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Martin's Must-Reads

Lindsey Grojean

Martin's Must-Reads

There are one million new books published each year.  With so many books and so little time, where do you begin to find your next must-read? There’s the New York Times Bestseller list, the Goodreads app, the Cape Library’s Staff picks shelf and now Martin’s Must-Reads.

Every Wednesday at 6:42 and 8:42 a.m., and Sunday at 8:18 a.m., Betty Martin recommends a must read based on her own personal biases for historical fiction, quirky characters and overall well-turned phrases. Her list includes WWII novels, biographies of trailblazers, novels with truly unique individuals and lots more. Reading close to 100 titles a year, Betty has plenty of titles to share.

Local support for "Martin's Must Reads" comes from the Cape Girardeau Public Library and the Poplar Bluff Municipal Library.
  • “Oh, I can’t speak for the dead. And I won’t speak for the missing. I can only tell you what I think happened. Others - the dead and the missing - would probably have their own versions. Blame, I can tell you firsthand, is every bit as subjective as truth. Of course, I am also confident that the missing will never be found: the Serengeti is vast and it’s been years.”
  • “I had already been a lot of things in my young life - vaudeville performer, dance instructor, waitress, dishwasher, pants presser, babysitter. And other things I won’t mention. Mostly, I was always what Mamie, my mother, needed me to be to earn money. Today was the first day of the life that I chose. By some miracle, I had won a scholarship to study at St. Mary’s Hospital of Nursing located in Galveston.”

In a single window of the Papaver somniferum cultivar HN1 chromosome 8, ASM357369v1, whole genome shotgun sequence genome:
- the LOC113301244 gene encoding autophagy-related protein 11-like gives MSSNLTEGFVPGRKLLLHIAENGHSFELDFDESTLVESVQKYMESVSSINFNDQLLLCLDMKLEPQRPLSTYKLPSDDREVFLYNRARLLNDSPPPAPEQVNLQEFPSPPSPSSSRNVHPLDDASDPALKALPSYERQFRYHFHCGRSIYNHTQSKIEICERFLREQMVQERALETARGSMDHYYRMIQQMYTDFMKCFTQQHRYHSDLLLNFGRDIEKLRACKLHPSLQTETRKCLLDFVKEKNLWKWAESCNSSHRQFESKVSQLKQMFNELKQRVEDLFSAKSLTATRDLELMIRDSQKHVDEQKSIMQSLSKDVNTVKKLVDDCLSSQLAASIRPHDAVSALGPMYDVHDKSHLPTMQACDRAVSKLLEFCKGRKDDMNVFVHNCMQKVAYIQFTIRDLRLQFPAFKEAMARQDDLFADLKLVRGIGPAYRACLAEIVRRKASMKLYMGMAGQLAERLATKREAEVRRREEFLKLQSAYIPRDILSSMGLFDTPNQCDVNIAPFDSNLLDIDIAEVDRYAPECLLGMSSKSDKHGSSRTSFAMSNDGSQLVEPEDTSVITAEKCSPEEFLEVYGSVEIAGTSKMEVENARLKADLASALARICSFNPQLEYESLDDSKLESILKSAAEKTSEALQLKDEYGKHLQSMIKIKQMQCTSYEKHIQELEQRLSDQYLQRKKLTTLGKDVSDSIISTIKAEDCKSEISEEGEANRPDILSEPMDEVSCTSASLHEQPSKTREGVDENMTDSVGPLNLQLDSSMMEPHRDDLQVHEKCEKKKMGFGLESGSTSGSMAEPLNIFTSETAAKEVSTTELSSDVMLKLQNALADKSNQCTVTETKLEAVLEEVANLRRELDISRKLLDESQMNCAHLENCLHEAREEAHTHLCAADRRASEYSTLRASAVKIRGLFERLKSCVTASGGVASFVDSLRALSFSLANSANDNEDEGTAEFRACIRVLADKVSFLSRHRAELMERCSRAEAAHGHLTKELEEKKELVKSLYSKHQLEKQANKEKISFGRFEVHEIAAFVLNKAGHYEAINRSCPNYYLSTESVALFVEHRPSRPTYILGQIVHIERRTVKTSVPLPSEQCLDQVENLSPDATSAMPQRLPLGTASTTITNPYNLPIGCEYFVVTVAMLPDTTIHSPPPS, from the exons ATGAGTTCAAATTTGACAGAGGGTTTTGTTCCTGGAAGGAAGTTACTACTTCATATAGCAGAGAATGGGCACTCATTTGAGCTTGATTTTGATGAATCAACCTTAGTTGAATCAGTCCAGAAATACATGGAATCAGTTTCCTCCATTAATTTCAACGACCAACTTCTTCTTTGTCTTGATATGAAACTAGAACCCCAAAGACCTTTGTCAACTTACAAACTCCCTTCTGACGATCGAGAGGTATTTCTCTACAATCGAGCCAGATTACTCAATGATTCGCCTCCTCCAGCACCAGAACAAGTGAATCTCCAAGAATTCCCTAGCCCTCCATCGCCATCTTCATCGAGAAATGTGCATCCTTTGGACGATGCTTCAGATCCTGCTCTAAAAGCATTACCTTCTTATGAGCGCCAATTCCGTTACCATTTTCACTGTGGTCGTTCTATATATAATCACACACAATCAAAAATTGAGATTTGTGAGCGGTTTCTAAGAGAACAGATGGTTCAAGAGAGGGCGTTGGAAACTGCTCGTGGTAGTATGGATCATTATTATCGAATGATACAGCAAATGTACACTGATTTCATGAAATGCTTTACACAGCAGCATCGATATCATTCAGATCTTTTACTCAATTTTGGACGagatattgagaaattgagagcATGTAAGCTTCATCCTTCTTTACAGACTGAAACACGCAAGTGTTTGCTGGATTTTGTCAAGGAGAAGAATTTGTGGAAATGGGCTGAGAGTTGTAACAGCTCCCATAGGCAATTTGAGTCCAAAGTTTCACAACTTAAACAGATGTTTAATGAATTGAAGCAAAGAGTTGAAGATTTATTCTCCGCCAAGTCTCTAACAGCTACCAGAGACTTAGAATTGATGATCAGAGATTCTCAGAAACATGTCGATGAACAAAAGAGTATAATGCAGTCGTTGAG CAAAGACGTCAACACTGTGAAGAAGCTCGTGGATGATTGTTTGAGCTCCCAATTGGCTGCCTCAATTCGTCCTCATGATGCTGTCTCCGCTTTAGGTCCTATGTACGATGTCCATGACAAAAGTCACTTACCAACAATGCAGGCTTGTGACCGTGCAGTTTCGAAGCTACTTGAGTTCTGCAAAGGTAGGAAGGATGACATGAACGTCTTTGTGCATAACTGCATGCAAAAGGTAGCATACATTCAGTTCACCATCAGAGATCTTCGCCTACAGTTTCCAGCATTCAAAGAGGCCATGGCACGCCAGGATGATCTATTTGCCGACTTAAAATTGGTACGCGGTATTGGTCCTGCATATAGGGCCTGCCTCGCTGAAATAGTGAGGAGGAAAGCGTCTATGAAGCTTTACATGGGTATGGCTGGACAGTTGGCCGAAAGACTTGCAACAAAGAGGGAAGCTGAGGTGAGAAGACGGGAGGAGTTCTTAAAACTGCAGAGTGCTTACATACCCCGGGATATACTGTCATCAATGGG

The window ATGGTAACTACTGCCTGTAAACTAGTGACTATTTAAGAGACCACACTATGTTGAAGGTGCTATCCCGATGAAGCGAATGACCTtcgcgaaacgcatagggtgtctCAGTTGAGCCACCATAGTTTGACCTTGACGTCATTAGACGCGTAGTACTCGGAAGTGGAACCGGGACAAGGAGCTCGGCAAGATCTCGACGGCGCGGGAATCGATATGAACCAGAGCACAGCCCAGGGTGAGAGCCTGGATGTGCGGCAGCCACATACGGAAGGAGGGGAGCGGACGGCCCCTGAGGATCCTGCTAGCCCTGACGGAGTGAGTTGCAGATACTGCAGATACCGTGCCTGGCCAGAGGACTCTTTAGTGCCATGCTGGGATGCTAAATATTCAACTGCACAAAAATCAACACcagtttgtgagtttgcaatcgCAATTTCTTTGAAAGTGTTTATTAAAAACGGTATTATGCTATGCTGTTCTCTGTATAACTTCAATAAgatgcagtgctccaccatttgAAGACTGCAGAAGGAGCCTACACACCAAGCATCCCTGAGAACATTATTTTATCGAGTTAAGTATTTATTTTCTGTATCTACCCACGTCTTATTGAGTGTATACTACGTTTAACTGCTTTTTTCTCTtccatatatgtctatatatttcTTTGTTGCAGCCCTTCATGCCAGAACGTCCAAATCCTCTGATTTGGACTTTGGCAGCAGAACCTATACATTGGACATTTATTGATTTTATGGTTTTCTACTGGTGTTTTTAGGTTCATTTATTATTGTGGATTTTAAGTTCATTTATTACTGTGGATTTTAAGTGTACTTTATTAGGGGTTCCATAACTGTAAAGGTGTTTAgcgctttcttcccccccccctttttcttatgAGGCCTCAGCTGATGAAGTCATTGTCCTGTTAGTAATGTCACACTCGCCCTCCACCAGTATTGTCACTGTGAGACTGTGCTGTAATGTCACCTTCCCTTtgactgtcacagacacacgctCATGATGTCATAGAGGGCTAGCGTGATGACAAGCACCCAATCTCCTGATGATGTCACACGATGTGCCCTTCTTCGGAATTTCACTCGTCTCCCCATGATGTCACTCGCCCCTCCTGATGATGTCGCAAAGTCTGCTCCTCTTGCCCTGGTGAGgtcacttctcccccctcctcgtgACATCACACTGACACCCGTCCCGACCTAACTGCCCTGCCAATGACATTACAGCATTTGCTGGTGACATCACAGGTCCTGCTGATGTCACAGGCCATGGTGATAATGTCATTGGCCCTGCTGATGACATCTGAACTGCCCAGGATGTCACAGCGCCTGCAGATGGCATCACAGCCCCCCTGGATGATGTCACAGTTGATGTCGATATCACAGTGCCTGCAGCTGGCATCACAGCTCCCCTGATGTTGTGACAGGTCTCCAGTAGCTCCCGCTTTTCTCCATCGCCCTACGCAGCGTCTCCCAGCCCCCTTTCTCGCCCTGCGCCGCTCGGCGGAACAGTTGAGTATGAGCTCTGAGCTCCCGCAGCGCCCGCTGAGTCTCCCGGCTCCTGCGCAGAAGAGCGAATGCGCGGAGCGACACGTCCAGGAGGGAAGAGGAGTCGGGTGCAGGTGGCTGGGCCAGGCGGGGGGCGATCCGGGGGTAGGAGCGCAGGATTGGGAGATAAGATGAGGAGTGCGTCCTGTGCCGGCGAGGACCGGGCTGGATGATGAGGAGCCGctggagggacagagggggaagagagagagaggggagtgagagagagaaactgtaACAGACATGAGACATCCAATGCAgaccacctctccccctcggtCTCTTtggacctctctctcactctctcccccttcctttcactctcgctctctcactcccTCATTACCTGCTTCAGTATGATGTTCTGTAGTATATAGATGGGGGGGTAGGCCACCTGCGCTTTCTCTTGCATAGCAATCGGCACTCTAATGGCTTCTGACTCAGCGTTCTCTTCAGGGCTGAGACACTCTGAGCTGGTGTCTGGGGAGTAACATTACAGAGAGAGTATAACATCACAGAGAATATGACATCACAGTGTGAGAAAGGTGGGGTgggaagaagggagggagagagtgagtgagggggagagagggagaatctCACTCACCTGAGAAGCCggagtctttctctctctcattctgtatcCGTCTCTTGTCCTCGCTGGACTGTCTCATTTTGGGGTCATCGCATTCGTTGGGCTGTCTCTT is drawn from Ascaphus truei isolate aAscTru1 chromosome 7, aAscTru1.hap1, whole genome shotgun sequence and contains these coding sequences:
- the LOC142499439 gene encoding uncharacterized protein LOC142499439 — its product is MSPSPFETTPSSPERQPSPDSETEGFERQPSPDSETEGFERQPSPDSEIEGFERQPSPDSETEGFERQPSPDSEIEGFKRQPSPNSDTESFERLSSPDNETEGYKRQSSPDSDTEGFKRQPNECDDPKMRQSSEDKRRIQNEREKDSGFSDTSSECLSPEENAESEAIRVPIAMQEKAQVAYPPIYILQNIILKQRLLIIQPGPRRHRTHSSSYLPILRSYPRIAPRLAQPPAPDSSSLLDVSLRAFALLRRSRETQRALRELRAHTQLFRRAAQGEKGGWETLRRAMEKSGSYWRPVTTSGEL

• “We have your daughter. It’s the first Tuesday in September, the afternoon of her one very bad day, and Frida is trying to stay on the road. On the voice mail, the officer tells her to come to the station immediately.”
  • “Sometimes I think about the girls Kim, Debra, and I once were, and it astounds me the paths we took. I used to believe that it was their daring that led to their undoing and that ours was a story about choices - three girls who made vastly different ones. But it’s really a story about second chances. Who gets them, who doesn’t, who makes the most of them.”
  • “A shrinking oasis in the Sahara Desert; a stolen US Army drone; an uninhabited Japanese island; and one country’s secret stash of deadly chemical poisons: all these play roles in a relentlessly escalating crisis.”
  • “When did USA become shorthand for the United States of Anxiety? From the moment Americans wake up, we’re bombarded with all-new terrifying news about crime, the environment, politics, and stroke-inducing foods we’ve been enjoying for years.”
  • This book was so good that I felt it was necessary to veer from our usual adult titles and share it with you. Gary Schmidt’s book The Wednesday Wars, published in 2007 is a Newbery honor book.
  • “I am your maid. I’m the one who cleans your hotel room who enters like a phantom when you’re out gallivanting for the day, no care at all about what you’ve left behind, the mess, or what I might see when you’re gone.”
  • “She immediately knows something is wrong The door to Marik’s house is ajar, and there is a black car blocking the street just a few meters away. Not really a car - there aren’t many cars in Ivanovo...Who is this wagon waiting for?”
  • “My Seven Black Fathers tells the stories of the men who have shaped my sense of what it means to be a Black man in twenty-first century America...My Seven Black Fathers retells the story of who Black fathers are. My seven Black fathers demonstrate there’s no one right way to mentor and there’s no standard fit.”